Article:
The Media Blackout on Mitt Romney's Tax Plan
Bob Somerby has been complaining for some time that major news outlets have never really reported on the basic impossibility of Mitt Romney's tax plan. Today he reminds me of what I said about this a couple of months ago:
Quite sensibly, Kevin Drum suggested that the Post and the Times might be planning fuller reports in the future. But alas! One week went by, then several more passed.
Sensible! And yet, it didn't really happen. Annie Lowrey and David Kocieniewski produced a single he-said-she-said piece for the Times in mid-September, while the Post doesn't appear to have had anything at all from its straight news reporters.
I dunno. Maybe the conventions of news reporting in America simply make it impossible to write about this. It's too complicated and there are too many dueling studies. News reporters aren't allowed to dismiss hackwork even when they know that's what it is, so hack studies end up getting as much play as real ones.
For what it's worth, though, I think that last night might have changed the playing field a bit. Here's how Romney described his plan during Tuesday's debate:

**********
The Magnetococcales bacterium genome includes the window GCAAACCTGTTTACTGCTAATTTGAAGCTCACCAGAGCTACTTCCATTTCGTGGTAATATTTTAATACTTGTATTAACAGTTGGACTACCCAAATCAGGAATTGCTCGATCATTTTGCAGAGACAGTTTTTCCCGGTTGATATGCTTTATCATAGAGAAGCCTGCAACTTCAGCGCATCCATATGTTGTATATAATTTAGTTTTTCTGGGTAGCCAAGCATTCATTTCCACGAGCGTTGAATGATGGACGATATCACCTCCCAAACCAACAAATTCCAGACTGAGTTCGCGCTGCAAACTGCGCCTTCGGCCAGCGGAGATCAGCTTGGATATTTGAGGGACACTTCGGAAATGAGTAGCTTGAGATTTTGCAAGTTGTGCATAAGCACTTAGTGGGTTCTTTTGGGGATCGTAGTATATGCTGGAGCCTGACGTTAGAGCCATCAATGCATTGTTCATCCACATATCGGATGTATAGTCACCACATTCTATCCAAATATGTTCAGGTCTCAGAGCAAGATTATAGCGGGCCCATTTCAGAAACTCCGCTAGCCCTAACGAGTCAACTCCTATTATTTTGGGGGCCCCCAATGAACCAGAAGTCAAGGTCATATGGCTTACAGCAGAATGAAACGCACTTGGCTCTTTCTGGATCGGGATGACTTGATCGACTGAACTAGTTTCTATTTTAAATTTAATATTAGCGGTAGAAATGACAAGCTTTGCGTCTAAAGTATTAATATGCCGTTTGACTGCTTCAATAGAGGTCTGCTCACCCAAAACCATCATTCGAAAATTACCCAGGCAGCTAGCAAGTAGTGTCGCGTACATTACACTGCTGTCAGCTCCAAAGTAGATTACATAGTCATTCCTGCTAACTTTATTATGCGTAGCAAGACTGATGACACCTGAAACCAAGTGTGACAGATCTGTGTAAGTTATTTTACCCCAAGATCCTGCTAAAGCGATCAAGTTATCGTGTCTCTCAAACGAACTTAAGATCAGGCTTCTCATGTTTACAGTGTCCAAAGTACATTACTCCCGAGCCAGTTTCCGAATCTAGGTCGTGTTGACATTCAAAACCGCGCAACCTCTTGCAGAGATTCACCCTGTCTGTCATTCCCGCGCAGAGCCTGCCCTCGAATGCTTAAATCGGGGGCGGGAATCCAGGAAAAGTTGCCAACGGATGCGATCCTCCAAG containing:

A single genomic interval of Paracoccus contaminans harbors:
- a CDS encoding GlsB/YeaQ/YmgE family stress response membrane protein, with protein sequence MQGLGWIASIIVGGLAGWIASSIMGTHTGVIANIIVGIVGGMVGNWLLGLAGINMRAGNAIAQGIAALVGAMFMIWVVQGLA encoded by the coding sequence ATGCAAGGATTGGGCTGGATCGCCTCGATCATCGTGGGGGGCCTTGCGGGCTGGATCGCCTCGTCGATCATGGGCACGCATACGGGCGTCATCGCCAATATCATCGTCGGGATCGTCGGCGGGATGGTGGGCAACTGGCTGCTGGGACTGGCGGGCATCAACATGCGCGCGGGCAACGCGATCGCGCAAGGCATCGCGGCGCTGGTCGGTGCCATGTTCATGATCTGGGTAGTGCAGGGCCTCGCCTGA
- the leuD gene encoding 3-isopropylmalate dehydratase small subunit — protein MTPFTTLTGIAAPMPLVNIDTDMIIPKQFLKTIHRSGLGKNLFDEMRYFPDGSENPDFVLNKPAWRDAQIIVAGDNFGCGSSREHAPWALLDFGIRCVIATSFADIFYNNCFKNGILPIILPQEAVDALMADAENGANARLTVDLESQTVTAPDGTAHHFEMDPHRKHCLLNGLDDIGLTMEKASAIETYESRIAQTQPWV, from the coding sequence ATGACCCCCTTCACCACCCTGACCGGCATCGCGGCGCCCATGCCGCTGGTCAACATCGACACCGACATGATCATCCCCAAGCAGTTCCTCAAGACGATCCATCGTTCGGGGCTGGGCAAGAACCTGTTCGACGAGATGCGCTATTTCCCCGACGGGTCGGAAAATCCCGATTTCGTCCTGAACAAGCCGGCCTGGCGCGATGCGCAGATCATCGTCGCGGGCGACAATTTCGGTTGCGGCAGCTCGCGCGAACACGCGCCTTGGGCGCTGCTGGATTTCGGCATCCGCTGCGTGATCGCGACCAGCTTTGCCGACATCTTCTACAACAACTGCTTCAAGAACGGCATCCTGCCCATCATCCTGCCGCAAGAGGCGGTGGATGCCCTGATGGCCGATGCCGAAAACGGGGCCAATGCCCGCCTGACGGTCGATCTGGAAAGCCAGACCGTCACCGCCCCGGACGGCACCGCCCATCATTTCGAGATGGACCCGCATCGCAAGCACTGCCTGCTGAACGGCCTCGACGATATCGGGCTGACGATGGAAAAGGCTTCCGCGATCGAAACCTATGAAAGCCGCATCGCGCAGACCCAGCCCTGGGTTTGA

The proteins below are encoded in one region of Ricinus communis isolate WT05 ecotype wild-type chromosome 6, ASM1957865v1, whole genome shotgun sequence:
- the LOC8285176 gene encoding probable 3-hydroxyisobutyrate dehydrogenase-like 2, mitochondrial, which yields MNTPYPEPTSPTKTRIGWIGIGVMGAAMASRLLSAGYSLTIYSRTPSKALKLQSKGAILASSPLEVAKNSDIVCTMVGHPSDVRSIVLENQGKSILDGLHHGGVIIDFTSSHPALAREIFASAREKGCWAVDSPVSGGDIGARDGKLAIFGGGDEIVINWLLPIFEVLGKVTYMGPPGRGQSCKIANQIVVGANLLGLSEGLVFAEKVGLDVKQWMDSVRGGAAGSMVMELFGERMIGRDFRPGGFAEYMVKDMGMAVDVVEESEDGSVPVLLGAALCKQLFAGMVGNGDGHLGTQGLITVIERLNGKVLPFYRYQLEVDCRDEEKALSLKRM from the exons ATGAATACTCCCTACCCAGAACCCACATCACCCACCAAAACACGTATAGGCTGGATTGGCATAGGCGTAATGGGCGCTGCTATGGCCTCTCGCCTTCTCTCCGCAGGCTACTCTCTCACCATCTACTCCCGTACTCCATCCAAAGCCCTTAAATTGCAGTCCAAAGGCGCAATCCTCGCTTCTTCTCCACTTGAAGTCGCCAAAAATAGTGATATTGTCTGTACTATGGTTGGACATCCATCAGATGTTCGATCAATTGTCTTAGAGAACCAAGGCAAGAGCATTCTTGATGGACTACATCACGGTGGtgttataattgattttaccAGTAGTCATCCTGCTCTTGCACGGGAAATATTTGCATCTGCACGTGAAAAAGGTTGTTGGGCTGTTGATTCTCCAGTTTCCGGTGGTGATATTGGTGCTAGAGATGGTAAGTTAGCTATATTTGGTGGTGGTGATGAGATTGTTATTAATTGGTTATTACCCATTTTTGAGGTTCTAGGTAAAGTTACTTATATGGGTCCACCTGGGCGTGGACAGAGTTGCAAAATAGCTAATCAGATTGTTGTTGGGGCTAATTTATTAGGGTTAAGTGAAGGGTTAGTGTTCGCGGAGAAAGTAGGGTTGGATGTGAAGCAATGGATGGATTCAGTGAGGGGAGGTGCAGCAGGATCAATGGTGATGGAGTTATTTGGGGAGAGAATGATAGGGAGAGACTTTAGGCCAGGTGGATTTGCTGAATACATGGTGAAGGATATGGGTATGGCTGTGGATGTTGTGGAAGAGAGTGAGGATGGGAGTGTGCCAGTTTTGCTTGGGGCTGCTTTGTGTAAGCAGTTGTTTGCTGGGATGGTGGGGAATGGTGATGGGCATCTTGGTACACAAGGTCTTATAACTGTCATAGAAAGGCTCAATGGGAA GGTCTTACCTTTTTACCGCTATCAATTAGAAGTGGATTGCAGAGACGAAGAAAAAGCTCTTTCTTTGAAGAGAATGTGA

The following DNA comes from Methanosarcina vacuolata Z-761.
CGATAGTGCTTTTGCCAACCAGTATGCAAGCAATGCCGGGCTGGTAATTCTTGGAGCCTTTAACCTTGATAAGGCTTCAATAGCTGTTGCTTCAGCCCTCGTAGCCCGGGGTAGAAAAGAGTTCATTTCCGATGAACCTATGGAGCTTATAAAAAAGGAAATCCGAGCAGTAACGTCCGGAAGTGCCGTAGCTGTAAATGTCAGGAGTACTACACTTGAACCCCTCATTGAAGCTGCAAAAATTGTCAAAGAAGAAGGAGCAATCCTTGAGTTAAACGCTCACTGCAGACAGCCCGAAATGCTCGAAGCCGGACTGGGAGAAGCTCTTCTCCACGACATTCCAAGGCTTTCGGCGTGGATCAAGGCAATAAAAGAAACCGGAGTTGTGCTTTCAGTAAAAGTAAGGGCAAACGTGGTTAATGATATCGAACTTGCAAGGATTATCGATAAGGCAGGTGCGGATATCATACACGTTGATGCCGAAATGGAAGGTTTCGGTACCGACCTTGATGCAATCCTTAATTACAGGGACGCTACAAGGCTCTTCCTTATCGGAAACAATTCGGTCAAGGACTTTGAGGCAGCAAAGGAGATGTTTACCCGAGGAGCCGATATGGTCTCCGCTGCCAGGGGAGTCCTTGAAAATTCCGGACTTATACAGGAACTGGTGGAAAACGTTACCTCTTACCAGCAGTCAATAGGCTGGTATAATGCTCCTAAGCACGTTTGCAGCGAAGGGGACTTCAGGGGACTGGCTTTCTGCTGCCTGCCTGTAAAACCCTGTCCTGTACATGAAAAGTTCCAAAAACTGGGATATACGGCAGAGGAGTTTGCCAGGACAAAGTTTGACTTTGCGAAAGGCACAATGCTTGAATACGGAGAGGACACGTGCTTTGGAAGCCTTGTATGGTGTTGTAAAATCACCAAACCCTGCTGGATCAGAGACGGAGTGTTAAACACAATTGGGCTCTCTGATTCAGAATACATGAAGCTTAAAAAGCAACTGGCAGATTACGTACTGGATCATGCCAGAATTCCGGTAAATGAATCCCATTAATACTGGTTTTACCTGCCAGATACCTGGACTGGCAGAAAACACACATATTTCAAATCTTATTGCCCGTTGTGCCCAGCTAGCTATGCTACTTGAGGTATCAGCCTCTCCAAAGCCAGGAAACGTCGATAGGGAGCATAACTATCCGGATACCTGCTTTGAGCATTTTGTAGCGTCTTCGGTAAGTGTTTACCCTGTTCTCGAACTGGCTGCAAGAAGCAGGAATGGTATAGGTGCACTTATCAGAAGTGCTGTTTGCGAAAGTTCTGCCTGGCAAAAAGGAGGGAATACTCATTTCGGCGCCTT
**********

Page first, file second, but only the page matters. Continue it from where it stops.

I’m going to bring rates down across the board for everybody, but I’m going to limit deductions and exemptions and credits....One way of doing that would be say everybody gets — I’ll pick a number — $25,000 of deductions and credits, and you can decide which ones to use. Your home mortgage interest deduction, charity, child tax credit, and so forth, you can use those as part of filling that bucket, if you will, of deductions.
There's obviously still some weasel room in this since Romney only says that this is "one way" of implementing his tax plan. Still, it's now the most public, most specific version of his plan out there, and more to the point, it's also very easy to evaluate. You don't have to figure out which deductions are on the table, or how much each one is worth. No more arguing over life insurance interest exclusions or state tax deductions. All you have to do is analyze the value of itemized deductions for each income group and then figure out how a $25,000 cap would affect their tax obligations. There are still some ambiguities to worry about (is the tax exclusion of healthcare benefits part of this bucket?), but overall, this is fairly straightforward.
At this point, I'm not sure that anyone cares, though. The media seems disinclined to really hold Romney to account for his tax plans; the public seems to consider it a tedious argument over a bunch of confusing numbers; and the Tax Policy Center may think that yet another review of Romney's tax plan isn't worth its time. We'll see.